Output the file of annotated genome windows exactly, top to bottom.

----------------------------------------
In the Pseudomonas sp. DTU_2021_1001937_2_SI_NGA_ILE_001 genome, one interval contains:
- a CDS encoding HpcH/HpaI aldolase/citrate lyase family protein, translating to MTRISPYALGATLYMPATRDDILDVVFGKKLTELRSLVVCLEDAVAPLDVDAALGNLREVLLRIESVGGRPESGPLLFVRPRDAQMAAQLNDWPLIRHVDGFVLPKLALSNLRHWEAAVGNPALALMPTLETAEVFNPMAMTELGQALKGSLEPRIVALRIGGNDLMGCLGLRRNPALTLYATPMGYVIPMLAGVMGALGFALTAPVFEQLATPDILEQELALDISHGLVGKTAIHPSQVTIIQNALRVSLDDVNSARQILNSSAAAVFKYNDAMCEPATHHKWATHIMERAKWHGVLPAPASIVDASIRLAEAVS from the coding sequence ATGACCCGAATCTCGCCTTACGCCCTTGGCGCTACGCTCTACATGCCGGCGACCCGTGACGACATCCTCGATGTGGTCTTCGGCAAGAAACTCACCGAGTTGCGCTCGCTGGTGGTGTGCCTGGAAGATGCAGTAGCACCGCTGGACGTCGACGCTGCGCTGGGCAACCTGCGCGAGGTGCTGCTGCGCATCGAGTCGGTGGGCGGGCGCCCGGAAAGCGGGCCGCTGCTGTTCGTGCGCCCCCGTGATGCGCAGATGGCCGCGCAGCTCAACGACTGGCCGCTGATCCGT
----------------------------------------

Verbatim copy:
In the Pseudomonas sp. DTU_2021_1001937_2_SI_NGA_ILE_001 genome, one interval contains:
- a CDS encoding HpcH/HpaI aldolase/citrate lyase family protein, translating to MTRISPYALGATLYMPATRDDILDVVFGKKLTELRSLVVCLEDAVAPLDVDAALGNLREVLLRIESVGGRPESGPLLFVRPRDAQMAAQLNDWPLIRHVDGFVLPKLALSNLRHWEAAVGNPALALMPTLETAEVFNPMAMTELGQALKGSLEPRIVALRIGGNDLMGCLGLRRNPALTLYATPMGYVIPMLAGVMGALGFALTAPVFEQLATPDILEQELALDISHGLVGKTAIHPSQVTIIQNALRVSLDDVNSARQILNSSAAAVFKYNDAMCEPATHHKWATHIMERAKWHGVLPAPASIVDASIRLAEAVS from the coding sequence ATGACCCGAATCTCGCCTTACGCCCTTGGCGCTACGCTCTACATGCCGGCGACCCGTGACGACATCCTCGATGTGGTCTTCGGCAAGAAACTCACCGAGTTGCGCTCGCTGGTGGTGTGCCTGGAAGATGCAGTAGCACCGCTGGACGTCGACGCTGCGCTGGGCAACCTGCGCGAGGTGCTGCTGCGCATCGAGTCGGTGGGCGGGCGCCCGGAAAGCGGGCCGCTGCTGTTCGTGCGCCCCCGTGATGCGCAGATGGCCGCGCAGCTCAACGACTGGCCGCTGATCCGT